At first glance, stop-loss orders may seem like a straightforward way to minimize losses and volatility. Further, having an automated sell strategy can seem disciplined, a way to take emotion out of the calculus. But if stop-loss orders really were reliably effective, every professional money manager would use them. As far as we are aware, no perennially outstanding money managers regularly use stop-loss orders. 

Stocks Aren’t Serially Correlated

The principal reason stop-loss orders don’t work is because stock prices aren’t serially correlated. This means that what happened yesterday or last month does not necessarily affect what will happen today, tomorrow or next month. Past price movements of stocks do not determine future price movements.

Stop losses, and the related school of thought called momentum investing, assume that price movements are predictive—contrary to a vast body of research and scads of empirical data. Momentum investors tend to buy stocks as they are going up and sell them as they are declining in value—trying to capitalize on the trend continuing. However, this can lead to buying high and selling low—exactly the opposite of what you want to do! While there are many famous value investors, you’d likely have a hard time naming a famous momentum investor off the top of your head. Quite simply, this is because it is not an effective long-term investing strategy in our view.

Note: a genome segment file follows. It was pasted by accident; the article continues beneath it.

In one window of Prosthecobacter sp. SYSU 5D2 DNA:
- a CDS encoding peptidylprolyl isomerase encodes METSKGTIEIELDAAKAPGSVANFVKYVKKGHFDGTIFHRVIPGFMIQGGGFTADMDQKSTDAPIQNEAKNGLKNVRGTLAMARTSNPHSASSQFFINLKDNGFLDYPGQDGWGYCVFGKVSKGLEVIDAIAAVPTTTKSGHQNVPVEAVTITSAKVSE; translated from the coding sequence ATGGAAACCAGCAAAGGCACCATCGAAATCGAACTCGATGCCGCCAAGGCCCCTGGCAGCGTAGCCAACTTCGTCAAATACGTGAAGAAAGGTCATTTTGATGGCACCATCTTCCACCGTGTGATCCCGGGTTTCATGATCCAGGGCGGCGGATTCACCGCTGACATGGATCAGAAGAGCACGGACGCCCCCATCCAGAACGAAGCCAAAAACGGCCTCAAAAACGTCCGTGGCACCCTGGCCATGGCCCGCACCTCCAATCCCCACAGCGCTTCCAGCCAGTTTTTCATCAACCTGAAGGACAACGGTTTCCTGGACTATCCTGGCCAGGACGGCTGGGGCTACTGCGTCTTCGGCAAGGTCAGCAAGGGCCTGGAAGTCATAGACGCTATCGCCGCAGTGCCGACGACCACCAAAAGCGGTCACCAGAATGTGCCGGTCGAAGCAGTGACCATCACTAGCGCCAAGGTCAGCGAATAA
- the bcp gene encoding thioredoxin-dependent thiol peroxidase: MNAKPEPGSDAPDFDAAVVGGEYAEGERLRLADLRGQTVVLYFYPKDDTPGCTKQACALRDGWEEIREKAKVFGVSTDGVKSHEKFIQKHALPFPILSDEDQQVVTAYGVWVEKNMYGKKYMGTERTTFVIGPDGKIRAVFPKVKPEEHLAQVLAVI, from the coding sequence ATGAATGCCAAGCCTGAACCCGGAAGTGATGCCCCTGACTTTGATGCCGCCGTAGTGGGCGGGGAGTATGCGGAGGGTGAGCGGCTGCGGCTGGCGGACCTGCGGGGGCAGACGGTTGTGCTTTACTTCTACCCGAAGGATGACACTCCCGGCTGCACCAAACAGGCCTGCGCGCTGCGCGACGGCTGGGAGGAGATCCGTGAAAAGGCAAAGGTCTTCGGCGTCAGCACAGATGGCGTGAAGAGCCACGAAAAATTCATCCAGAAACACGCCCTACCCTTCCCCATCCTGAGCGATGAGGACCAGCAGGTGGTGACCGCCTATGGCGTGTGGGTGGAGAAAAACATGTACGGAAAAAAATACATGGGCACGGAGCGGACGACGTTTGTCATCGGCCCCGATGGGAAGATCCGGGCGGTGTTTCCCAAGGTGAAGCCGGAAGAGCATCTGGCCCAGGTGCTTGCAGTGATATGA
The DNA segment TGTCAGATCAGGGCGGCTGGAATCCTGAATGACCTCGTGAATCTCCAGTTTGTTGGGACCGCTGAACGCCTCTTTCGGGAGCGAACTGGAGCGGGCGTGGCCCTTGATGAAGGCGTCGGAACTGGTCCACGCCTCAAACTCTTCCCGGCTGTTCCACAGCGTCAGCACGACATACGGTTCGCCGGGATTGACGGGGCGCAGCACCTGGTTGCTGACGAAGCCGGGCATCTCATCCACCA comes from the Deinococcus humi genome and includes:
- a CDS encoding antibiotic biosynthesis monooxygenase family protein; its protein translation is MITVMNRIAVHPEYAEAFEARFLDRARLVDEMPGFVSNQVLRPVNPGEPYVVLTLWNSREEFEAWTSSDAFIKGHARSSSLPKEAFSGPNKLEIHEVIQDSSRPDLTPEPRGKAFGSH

Arbitrary Levels 

Another problem with stop-losses is they force you to choose an arbitrary level or price at which to sell your stock. Say you choose to sell if a stock drops more than 20%. Corrections—common features of heathy bull markets—are quick, sentiment driven drops of up to and sometimes more than 20%. However, markets tend to recover quickly from corrections, so if you sell out after the 20% decline you may miss a substantial portion of that steep recovery. In this same scenario, even though the stock has declined 20%, it has about a 50-50 chance of continuing to drop or reversing course and rising. A stop-loss order would essentially be trading on a coin flip—not a good bet!

Exhibit 1: Stop-Losses—Trading on a Coin Flip
Note: For illustrative purposes only. Not to be interpreted as a forecast.